Pombiliti, ERT part of AT-GAA, approved in EU for LOPD

Decision awaited for miglustat, other part of Amicus' combo therapy

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by Steve Bryson, PhD |

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Pombiliti (cipaglucosidase alfa), a component of AT-GAA, a two-part investigational therapy, has been approved to treat adults with late-onset Pompe disease (LOPD) in the European Union.

The European Commission (EC) ruling comes on the heels of a positive opinion issued by the Committee for Medicinal Products for Human Use (CHMP), part of the European Medicines Agency.

A CHMP recommendation on the treatment’s other component, oral miglustat, is expected by the end of June. The EC, which makes final approval decisions, typically follows CHMP’s advice.

“The European Commission approval for Pombiliti is another major step towards bringing this much needed, new treatment for all adults living in the EU with late-onset Pompe disease,” John Crowley, executive chairman of Amicus Therapeutics, the therapy’s developer, said in a company press release.

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Pombiliti provides a lab-made source of the GAA enzyme lacking in patients

A U.S. Food and Drug Administration (FDA) review of AT-GAA was delayed due to COVID-19 pandemic travel restrictions preventing the inspection of a manufacturing facility in China. An inspection is now scheduled, Amicus reported in March, and approval decisions in the U.S. and the U.K. are anticipated before the year’s end.

The company is providing AT-GAA to LOPD patients via an expanded access program in the U.S., France, Germany, and Japan. U.K. patients might obtain the therapy through an early access to medicines scheme (EAMS).

People with Pompe disease cannot make sufficient amounts of functional acid alpha-glucosidase (GAA), an enzyme that breaks down the complex sugar molecule called glycogen. As a result, glycogen builds to harmful levels and causes damage, especially to muscle cells.

LOPD symptoms develop after the first year of life, and the disease is associated with progressive muscle weakness, especially affecting the torso and legs and, potentially, breathing.

Pombiliti is an enzyme replacement therapy (ERT) administered via infusion into the bloodstream, designed to provide a lab-made source of GAA. Oral miglustat, reviewed separately by regulatory agencies, helps stabilize Pombiliti to maintain its activity over time.

Pombiliti’s use is intended to be in combination with miglustat, Amicus notes.

AT-GAA’s approval applications are primarily supported by data from the Phase 3 PROPEL trial (NCT03729362), which enrolled 123 adults LOPD patients with and without previous ERT exposure. Participants were randomly assigned to either AT-GAA or alglucosidase alfa, the first approved ERT for LOPD, marketed as Lumizyme in the U.S. and as Myozyme elsewhere.

Top-line PROPEL results showed that AT-GAA treatment improved walking ability and lung function in LOPD patients. AT-GAA appeared to outperform Lumizyme/Myozyme, but some differences were not statistically significant. Infusion-related reactions were reported by about a quarter of those receiving either treatment.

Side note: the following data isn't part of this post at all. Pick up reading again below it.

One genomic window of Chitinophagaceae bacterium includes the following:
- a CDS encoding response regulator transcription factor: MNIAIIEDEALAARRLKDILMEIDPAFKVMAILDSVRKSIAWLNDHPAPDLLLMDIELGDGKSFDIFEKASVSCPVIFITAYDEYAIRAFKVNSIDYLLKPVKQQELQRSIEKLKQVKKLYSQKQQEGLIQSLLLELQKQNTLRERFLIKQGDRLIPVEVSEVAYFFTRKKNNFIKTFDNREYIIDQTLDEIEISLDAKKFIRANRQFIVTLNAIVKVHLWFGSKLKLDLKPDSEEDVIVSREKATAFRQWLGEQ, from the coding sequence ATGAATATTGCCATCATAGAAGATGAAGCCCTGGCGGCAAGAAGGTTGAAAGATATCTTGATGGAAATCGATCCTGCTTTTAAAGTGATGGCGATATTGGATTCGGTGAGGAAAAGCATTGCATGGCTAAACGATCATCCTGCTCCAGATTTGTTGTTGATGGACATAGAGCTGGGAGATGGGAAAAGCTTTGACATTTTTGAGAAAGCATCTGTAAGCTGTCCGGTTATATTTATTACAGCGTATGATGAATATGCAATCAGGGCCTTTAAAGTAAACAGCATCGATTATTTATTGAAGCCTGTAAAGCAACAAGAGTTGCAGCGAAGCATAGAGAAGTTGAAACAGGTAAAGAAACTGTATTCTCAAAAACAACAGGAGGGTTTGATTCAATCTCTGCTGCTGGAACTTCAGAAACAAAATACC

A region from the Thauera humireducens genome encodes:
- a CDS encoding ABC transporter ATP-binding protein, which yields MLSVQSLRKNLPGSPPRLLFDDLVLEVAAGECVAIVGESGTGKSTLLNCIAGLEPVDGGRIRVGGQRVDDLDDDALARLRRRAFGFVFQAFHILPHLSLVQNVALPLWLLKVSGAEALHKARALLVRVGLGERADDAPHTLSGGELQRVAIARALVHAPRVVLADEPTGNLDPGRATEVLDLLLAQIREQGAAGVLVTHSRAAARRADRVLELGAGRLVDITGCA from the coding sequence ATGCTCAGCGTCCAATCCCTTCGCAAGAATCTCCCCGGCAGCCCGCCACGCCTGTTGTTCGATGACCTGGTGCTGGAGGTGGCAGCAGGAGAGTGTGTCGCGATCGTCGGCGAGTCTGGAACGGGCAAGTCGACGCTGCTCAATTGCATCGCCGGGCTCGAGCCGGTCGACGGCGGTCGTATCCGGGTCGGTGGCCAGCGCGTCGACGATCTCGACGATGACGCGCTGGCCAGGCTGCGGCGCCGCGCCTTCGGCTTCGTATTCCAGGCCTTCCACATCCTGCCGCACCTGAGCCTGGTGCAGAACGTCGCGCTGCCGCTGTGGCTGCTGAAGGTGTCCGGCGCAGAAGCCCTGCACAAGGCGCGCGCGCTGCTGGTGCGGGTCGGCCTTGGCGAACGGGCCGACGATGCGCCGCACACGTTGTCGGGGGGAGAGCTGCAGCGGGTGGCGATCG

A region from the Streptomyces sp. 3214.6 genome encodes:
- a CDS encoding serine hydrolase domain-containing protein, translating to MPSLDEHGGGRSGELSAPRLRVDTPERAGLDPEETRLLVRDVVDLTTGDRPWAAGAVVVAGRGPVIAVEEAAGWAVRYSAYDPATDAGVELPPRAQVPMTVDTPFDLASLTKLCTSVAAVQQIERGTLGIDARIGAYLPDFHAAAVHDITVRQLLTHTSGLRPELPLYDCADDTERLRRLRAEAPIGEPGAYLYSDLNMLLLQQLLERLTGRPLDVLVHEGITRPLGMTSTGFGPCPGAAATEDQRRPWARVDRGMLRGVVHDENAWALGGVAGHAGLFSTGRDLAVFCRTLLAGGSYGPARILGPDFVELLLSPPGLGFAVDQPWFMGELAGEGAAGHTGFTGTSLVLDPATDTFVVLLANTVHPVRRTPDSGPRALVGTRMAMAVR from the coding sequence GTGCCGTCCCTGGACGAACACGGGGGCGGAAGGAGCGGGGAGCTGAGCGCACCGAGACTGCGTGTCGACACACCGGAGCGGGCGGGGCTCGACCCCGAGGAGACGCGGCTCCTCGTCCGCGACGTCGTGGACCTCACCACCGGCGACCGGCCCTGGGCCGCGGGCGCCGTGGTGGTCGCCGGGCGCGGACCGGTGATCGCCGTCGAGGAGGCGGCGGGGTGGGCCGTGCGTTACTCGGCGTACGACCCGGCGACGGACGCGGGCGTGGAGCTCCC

Patients who completed PROPEL were eligible to enter an open-label extension (OLE) study (NCT04138277) to begin or continue using AT-GAA to assess long-term outcomes.

Sustained benefits reported with AT-GAA use in ongoing long-term study

Among 118 OLE patients, two years of treatment sustained the improvements in walking abilities seen in PROPEL, and these abilities remained stable for those who switched to AT-GAA in the OLE. Treatment effects for walking abilities were similar regardless of previous ERT exposure.

Lung function was stable throughout the OLE among patients with ERT exposure before PROPEL’s start. It declined among those randomized to Lumizyme/Myozyme in PROPEL, but stabilized after they moved to AT-GAA in the OLE.

AT-GAA’s use also tended to lessen measures of muscle damage and glycogen clearance, Amicus reported. The OLE is expected to conclude in December.

“We are extremely pleased with the EC approval of Pombiliti, an innovative enzyme replacement therapy that is intended for use in combination with the oral enzyme stabilizer miglustat,” said Bradley Campbell, Amicus’ president and CEO. “We are grateful to the Pompe community who have helped advance this therapy, especially the patients, families, and physicians around the world who participated in our clinical studies.”

Should both components be approved, “we look forward to bringing AT-GAA to people in Europe living with LOPD as rapidly as possible,” Campbell added.

Recruitment is underway at the University of Florida for the Phase 3 ROSSELLA trial (NCT04808505), an open-label study to assess the safety and effectiveness of AT-GAA in up to 36 children, from birth through age 16, with infantile-onset Pompe disease.

“Given the strength of the label and our launch readiness, we believe … that AT-GAA has the potential to become the next standard of care in Pompe disease by redefining the therapeutic expectations of people living with Pompe disease and of their caregivers,” Campbell said.